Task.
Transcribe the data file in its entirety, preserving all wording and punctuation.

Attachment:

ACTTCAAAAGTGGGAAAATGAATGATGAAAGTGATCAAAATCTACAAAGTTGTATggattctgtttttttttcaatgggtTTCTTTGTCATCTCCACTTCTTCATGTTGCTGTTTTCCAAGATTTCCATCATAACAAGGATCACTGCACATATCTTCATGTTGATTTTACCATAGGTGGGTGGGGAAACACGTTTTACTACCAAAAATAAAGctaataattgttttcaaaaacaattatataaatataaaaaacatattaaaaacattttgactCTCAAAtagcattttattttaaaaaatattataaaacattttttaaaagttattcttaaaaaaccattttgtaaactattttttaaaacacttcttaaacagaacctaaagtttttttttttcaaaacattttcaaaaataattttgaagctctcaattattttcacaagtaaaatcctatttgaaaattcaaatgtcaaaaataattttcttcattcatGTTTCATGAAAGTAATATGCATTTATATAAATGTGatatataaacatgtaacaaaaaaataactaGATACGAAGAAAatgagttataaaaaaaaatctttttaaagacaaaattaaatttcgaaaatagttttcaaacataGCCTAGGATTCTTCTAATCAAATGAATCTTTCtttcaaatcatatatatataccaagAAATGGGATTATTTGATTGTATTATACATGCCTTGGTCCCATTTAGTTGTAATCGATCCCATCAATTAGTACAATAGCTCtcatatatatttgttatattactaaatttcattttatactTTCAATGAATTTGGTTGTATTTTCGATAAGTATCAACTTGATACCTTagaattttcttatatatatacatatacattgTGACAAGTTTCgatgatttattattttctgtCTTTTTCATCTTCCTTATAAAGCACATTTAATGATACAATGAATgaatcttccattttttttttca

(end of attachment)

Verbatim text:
ACTTCAAAAGTGGGAAAATGAATGATGAAAGTGATCAAAATCTACAAAGTTGTATggattctgtttttttttcaatgggtTTCTTTGTCATCTCCACTTCTTCATGTTGCTGTTTTCCAAGATTTCCATCATAACAAGGATCACTGCACATATCTTCATGTTGATTTTACCATAGGTGGGTGGGGAAACACGTTTTACTACCAAAAATAAAGctaataattgttttcaaaaacaattatataaatataaaaaacatattaaaaacattttgactCTCAAAtagcattttattttaaaaaatattataaaacattttttaaaagttattcttaaaaaaccattttgtaaactattttttaaaacacttcttaaacagaacctaaagtttttttttttcaaaacattttcaaaaataattttgaagctctcaattattttcacaagtaaaatcctatttgaaaattcaaatgtcaaaaataattttcttcattcatGTTTCATGAAAGTAATATGCATTTATATAAATGTGatatataaacatgtaacaaaaaaataactaGATACGAAGAAAatgagttataaaaaaaaatctttttaaagacaaaattaaatttcgaaaatagttttcaaacataGCCTAGGATTCTTCTAATCAAATGAATCTTTCtttcaaatcatatatatataccaagAAATGGGATTATTTGATTGTATTATACATGCCTTGGTCCCATTTAGTTGTAATCGATCCCATCAATTAGTACAATAGCTCtcatatatatttgttatattactaaatttcattttatactTTCAATGAATTTGGTTGTATTTTCGATAAGTATCAACTTGATACCTTagaattttcttatatatatacatatacattgTGACAAGTTTCgatgatttattattttctgtCTTTTTCATCTTCCTTATAAAGCACATTTAATGATACAATGAATgaatcttccattttttttttca